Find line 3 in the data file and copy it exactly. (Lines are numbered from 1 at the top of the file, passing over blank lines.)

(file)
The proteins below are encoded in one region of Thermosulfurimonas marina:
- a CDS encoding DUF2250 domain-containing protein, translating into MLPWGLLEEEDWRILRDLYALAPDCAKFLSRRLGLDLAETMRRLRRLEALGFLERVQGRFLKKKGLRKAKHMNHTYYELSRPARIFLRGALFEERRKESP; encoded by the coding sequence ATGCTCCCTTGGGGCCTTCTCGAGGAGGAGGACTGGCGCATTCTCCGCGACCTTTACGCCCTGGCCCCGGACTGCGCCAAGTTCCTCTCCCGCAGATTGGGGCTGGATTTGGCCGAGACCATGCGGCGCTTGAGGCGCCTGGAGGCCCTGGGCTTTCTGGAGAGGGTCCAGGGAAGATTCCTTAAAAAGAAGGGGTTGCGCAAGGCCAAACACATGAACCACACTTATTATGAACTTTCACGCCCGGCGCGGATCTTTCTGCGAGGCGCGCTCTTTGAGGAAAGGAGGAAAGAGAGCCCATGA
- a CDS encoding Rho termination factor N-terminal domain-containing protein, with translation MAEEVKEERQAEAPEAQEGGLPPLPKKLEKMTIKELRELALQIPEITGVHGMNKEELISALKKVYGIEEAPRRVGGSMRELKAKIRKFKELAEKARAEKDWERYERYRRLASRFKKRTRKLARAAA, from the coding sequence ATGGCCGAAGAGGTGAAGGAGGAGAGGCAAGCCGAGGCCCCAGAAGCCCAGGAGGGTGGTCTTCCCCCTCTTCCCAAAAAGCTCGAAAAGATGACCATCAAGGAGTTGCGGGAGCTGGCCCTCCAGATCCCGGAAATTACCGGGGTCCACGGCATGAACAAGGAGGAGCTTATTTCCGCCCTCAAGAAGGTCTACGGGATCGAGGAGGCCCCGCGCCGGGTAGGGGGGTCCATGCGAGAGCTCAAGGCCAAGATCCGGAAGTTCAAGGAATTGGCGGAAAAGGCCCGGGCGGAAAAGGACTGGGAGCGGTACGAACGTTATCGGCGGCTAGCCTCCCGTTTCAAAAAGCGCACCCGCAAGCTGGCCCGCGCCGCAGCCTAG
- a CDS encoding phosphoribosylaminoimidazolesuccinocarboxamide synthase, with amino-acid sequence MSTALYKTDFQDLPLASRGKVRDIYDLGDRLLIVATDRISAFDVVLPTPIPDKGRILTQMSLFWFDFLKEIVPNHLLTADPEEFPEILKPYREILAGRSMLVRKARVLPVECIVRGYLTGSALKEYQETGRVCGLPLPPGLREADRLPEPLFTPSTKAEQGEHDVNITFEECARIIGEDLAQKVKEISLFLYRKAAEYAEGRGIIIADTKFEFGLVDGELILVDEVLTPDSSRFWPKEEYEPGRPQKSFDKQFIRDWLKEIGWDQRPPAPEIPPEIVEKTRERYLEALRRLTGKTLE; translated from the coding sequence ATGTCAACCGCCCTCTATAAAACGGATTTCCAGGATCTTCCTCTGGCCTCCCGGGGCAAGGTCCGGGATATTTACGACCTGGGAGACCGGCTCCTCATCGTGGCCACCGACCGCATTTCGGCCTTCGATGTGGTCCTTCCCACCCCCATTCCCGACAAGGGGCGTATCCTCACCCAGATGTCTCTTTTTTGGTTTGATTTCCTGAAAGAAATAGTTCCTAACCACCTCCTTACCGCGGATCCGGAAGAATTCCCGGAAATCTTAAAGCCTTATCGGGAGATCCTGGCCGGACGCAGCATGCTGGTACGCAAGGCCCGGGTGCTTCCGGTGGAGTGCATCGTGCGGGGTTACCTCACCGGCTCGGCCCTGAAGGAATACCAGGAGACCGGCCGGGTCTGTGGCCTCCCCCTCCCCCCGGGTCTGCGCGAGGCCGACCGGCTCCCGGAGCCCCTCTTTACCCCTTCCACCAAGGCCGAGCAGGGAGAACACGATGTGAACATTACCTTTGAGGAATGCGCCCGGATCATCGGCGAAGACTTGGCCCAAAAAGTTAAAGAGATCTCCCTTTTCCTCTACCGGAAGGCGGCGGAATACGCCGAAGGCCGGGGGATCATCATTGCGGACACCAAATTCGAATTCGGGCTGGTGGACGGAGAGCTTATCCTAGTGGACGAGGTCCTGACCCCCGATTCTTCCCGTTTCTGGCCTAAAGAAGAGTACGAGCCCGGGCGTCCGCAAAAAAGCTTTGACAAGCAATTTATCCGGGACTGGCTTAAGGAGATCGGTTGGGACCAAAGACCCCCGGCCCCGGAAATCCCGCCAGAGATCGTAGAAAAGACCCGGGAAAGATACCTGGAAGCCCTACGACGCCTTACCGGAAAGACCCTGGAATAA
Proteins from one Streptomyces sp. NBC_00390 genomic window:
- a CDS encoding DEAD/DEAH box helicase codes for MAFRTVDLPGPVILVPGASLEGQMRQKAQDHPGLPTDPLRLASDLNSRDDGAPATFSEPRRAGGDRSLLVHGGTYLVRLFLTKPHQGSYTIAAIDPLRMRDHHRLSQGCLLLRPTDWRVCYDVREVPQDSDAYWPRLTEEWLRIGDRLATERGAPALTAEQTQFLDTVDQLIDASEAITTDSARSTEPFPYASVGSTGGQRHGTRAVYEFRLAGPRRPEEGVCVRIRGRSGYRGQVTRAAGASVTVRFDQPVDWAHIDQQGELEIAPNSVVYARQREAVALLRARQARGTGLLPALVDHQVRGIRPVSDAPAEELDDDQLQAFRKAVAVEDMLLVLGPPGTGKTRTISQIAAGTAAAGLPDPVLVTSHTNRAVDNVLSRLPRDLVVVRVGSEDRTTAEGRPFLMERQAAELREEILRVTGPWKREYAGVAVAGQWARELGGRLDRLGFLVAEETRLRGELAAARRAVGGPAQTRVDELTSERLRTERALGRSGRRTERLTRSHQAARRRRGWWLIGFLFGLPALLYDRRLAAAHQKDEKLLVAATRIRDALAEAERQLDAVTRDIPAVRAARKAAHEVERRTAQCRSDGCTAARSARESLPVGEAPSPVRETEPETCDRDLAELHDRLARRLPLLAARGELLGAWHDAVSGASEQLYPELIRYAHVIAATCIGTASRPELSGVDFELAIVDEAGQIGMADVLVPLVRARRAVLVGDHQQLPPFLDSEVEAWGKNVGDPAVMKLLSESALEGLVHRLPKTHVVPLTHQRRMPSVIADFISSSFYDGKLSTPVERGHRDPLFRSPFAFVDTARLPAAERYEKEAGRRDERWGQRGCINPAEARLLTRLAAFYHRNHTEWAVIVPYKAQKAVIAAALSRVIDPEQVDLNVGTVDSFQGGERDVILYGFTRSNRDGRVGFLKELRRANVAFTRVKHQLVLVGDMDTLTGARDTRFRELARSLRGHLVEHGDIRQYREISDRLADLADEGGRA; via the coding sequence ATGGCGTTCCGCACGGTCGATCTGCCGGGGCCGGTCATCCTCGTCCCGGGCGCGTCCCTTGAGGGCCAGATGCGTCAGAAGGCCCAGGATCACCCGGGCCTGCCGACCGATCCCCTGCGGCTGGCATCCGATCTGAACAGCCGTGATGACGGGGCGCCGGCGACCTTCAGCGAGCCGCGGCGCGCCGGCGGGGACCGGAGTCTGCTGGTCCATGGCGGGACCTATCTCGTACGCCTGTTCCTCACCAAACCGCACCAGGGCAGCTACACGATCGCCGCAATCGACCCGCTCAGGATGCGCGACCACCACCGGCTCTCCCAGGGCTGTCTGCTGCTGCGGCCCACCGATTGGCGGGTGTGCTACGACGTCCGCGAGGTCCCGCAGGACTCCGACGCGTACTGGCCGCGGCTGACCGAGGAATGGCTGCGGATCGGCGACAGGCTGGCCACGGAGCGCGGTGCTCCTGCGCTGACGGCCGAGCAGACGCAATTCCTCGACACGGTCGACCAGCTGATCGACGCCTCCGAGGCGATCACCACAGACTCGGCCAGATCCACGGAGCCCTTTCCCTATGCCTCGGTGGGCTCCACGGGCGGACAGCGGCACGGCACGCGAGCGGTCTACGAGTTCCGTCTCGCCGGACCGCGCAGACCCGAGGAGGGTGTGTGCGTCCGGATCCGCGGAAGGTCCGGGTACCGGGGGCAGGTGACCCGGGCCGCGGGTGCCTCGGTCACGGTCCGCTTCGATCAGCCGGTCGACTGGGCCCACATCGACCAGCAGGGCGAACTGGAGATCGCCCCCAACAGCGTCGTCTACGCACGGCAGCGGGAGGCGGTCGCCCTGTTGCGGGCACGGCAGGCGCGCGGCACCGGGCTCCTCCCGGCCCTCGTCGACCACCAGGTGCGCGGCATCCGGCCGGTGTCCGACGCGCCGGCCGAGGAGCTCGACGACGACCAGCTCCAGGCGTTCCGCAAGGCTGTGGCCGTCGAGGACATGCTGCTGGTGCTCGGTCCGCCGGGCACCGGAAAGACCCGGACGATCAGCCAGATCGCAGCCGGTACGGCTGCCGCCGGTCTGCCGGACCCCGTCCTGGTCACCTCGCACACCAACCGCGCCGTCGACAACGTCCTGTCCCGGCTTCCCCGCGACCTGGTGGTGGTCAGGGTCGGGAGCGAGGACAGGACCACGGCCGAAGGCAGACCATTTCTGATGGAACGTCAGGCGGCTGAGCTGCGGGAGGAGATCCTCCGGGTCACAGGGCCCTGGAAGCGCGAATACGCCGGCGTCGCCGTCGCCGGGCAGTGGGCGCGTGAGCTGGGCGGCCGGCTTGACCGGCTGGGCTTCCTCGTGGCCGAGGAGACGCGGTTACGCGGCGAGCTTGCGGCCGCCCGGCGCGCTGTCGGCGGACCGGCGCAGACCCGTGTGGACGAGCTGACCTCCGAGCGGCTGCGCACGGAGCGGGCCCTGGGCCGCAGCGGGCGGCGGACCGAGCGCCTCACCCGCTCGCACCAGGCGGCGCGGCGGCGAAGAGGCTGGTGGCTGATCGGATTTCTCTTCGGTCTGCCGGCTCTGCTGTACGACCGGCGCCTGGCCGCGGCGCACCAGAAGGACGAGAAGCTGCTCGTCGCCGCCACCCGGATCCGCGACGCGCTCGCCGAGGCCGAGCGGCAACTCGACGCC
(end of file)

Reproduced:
- a CDS encoding Rho termination factor N-terminal domain-containing protein, with translation MAEEVKEERQAEAPEAQEGGLPPLPKKLEKMTIKELRELALQIPEITGVHGMNKEELISALKKVYGIEEAPRRVGGSMRELKAKIRKFKELAEKARAEKDWERYERYRRLASRFKKRTRKLARAAA, from the coding sequence ATGGCCGAAGAGGTGAAGGAGGAGAGGCAAGCCGAGGCCCCAGAAGCCCAGGAGGGTGGTCTTCCCCCTCTTCCCAAAAAGCTCGAAAAGATGACCATCAAGGAGTTGCGGGAGCTGGCCCTCCAGATCCCGGAAATTACCGGGGTCCACGGCATGAACAAGGAGGAGCTTATTTCCGCCCTCAAGAAGGTCTACGGGATCGAGGAGGCCCCGCGCCGGGTAGGGGGGTCCATGCGAGAGCTCAAGGCCAAGATCCGGAAGTTCAAGGAATTGGCGGAAAAGGCCCGGGCGGAAAAGGACTGGGAGCGGTACGAACGTTATCGGCGGCTAGCCTCCCGTTTCAAAAAGCGCACCCGCAAGCTGGCCCGCGCCGCAGCCTAG